RBS Group Unveils $98 Billion Rival ABN AMRO Bid Plan
A trio of banks led by Royal Bank of Scotland has proposed a 72 billion euro ($98 billion) bid for Dutch bank ABN AMRO, threatening to thwart an agreed takeover by British rival Barclays.
The RBS group, which also includes Spain's Santander and Dutch-Belgian bank Fortis, said on Wednesday it planned to offer 39 euros a share for ABN, provided the Dutch bank scraps its planned $21 billion sale of U.S. unit LaSalle Bank to Bank of America.
The offer, 70% in cash and 30% in RBS shares, would beat the all-share bid announced on Monday by Barclays -- worth around 65 billion euros or 35 euros per share at Wednesday's close -- and could trigger the biggest-ever bank takeover battle.
But the consortium, due to talk to ABN via a conference call later on Wednesday, will first have to unpick the LaSalle deal.
LaSalle is ABN's most attractive asset for RBS, which already has the biggest U.S. presence of any overseas bank. The swift sale of the bank -- announced on Monday after only four days of due diligence and with a $200 million break fee -- was widely seen as an effort by ABN and Barclays to put off rivals.
A bid by RBS and its partners would result in a full break up of ABN, an option ABN's management has shunned -- even though sources familiar with the matter say the RBS deal would involve fewer job losses than under Barclays, which would cut 23,600.
"If this was a fair fight and there wasn't this poison pill, this would be an open and shut case as of this morning," analyst Alex Potter at Collins Stewart said. "However, dealing with the way the LaSalle sale has been constructed it's all about whether there is some way of that being withdrawn."
Clock Ticks for Suitors
ABN Chief Executive Rijkman Groenink, in comments made available to Reuters, said the bank would talk to the RBS consortium, but added the only way to acquire all of ABN would be to bid for LaSalle and for the group -- separately.
"Anyone can still bid for LaSalle and for the rest of the group so they are still able to acquire the whole of ABN AMRO.
It only has to be done with two bids instead of one," Groenink said. "Everyone should realize this is actually a very good structure for shareholders as it maximizes the price for LaSalle as well as for the rest of the group."
Sources familiar with the matter have said ABN, under pressure from shareholders, may request more information from the three suitors, including on financing, before allowing them due diligence, which RBS has indicated could be done in days.
Wednesday's fresh RBS approach comes on the eve of ABN's key shareholder meeting when shareholders are set to vote on a break-up proposal tabled by activist hedge fund TCI, and on the day of the Scottish bank's own annual meeting.
In a show of unity the CEOs of RBS, Santander and Fortis spoke together in Edinburgh, saying they would prefer not to mount a hostile counterbid for the Dutch bank.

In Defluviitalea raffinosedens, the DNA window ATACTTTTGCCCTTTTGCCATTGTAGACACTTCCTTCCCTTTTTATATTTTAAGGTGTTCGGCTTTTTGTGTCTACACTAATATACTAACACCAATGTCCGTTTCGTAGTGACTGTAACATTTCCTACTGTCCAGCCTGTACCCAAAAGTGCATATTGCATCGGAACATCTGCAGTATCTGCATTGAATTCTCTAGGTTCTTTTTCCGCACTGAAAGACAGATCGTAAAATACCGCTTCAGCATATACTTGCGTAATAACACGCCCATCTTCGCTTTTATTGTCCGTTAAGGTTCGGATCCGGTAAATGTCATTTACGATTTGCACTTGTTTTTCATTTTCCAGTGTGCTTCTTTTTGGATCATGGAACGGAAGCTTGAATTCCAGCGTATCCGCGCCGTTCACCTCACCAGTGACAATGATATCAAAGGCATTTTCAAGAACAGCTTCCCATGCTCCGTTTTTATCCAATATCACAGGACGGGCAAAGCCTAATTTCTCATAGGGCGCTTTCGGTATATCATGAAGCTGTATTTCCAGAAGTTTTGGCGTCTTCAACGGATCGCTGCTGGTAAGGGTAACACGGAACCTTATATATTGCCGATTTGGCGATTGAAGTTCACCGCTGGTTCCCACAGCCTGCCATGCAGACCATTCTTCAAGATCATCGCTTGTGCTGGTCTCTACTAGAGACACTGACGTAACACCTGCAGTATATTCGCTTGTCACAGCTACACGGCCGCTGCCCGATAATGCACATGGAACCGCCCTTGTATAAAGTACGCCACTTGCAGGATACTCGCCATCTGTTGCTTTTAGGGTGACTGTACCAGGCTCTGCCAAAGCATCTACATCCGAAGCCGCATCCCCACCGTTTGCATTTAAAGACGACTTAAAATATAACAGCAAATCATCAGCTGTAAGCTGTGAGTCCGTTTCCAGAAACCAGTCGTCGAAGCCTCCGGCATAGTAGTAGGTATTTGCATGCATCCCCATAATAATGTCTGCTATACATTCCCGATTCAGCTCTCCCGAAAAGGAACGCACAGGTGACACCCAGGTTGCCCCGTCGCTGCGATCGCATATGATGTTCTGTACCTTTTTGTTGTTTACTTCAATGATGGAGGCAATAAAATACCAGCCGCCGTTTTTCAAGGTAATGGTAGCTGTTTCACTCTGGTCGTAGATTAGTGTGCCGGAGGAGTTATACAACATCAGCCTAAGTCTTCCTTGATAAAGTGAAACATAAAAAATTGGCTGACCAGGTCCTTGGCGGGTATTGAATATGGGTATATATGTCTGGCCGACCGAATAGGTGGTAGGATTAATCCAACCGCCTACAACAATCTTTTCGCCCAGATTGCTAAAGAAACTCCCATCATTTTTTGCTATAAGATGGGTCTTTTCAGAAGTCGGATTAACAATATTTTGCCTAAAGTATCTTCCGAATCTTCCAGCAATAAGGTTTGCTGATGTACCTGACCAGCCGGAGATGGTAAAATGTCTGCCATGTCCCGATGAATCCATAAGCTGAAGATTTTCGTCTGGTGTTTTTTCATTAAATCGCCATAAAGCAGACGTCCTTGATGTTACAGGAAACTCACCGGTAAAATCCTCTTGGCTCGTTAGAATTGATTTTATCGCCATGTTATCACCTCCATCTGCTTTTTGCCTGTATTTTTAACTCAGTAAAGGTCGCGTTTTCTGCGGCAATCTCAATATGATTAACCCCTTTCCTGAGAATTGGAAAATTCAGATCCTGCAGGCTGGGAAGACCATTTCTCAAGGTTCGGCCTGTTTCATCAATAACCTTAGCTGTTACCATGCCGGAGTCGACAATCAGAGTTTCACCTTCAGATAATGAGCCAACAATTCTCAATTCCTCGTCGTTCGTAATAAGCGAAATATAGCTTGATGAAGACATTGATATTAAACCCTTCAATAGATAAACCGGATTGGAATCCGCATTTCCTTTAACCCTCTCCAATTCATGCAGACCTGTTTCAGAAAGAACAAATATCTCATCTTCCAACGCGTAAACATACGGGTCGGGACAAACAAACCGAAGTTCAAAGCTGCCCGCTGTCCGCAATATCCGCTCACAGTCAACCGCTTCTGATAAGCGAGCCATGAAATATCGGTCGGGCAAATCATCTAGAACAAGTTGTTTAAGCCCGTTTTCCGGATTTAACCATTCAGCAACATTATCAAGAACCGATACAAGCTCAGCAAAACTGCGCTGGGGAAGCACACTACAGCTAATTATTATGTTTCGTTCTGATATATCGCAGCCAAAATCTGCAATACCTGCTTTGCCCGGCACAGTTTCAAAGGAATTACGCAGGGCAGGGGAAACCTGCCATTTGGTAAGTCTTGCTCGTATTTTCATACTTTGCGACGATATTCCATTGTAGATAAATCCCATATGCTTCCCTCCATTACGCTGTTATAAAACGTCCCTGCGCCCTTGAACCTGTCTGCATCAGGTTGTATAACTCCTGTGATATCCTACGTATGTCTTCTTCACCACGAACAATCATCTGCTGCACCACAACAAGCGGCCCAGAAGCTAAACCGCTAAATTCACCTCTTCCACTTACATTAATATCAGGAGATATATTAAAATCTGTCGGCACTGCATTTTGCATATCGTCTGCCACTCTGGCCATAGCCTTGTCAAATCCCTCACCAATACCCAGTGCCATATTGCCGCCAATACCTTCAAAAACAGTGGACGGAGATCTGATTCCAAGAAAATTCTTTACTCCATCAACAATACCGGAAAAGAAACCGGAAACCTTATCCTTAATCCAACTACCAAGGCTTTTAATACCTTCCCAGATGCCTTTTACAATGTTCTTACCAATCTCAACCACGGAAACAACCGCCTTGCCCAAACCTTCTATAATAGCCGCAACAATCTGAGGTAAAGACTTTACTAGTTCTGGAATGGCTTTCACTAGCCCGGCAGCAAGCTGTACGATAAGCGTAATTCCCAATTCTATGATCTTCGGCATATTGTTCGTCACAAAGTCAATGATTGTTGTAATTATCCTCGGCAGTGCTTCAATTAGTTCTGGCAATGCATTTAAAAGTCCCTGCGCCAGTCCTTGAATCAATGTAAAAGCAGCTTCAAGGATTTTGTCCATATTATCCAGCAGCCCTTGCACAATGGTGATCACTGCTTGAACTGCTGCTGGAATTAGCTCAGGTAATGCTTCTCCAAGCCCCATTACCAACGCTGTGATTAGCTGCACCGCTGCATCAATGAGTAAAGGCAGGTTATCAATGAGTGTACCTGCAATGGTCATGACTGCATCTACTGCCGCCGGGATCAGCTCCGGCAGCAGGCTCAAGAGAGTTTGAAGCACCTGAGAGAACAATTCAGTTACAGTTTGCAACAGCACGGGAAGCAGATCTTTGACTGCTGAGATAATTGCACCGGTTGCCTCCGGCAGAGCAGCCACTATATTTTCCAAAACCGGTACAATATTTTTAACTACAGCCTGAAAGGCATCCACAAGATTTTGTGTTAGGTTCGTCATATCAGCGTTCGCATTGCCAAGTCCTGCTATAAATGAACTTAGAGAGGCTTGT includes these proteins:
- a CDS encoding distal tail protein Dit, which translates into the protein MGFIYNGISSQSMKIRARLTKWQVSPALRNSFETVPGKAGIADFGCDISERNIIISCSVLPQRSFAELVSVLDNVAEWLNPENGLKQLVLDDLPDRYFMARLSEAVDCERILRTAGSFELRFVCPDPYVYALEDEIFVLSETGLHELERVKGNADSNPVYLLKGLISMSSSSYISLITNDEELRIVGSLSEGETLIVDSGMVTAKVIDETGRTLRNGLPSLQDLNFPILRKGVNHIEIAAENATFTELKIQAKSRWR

"It's our preference and remains our preference to try and find an agreed, constructive way through all of this. We would hope that working with ABN we'll be able to do that," RBS CEO Fred Goodwin told reporters.
He said the consortium was confident of backing from its own shareholders should the three banks go ahead with a firm offer.
RBS said it would "act prudently but with great determination."
Financing the deal could involve a massive share issue for both Fortis and Santander to meet the offer's cash component.
Not Over Yet?
RBS is no stranger to tricky deals, having bought NatWest -- twice its size -- in 2000, but taking over ABN would also involve a complex and unprecedented carve-up.
Under the plan, Santander is expected to get ABN's Brazilian and Italian assets, with RBS taking the wholesale bank, LaSalle and Asian businesses. Fortis would take the Netherlands.
RBS excluded approaching ABN for just LaSalle -- it would have until midnight on May 6 to try and outbid BoA according to the sale deal -- saying it would stick by its partners.
RBS shares closed 0.75% lower, partly on concern it could have to raise fresh equity -- a prospect sources close to the matter have dismissed, however. Fortis shares were down 1.7%, with Santander stock up 0.15%.
ABN AMRO shares jumped more than 5% to as high as 37.2 euros on news of the proposal and ended at 36.2 euros -- still well below the potential value of an RBS offer. Barclays shares closed up 1.6% at 724 pence.
Analysts said they did not expect a price war for ABN, with Barclays unlikely to raise its offer again -- even if the RBS group can unpick the LaSalle deal.
"(Monday's) deal was already pretty stretched for Barclays," analyst Antony Broadbent at Sanford Bernstein said. "They've played their hand well, but it was a weak hand to start with."
ABN AMRO has for months been under pressure from investors such as TCI, with just under 3%, to consider a sale following years of underperformance. TCI said ABN must recommend the consortium's proposal and terminate the LaSalle sale.
The bank also faces the prospect of messy legal action which could slow any eventual takeover. Investors including shareholder group VEB threaten to sue over the LaSalle sale, which they say has unfairly hindered rival suitors.
Bank of America, meanwhile, could sue ABN if the LaSalle deal falls through. The bank said on Wednesday it had a legal contract to acquire LaSalle and expected that to be fulfilled.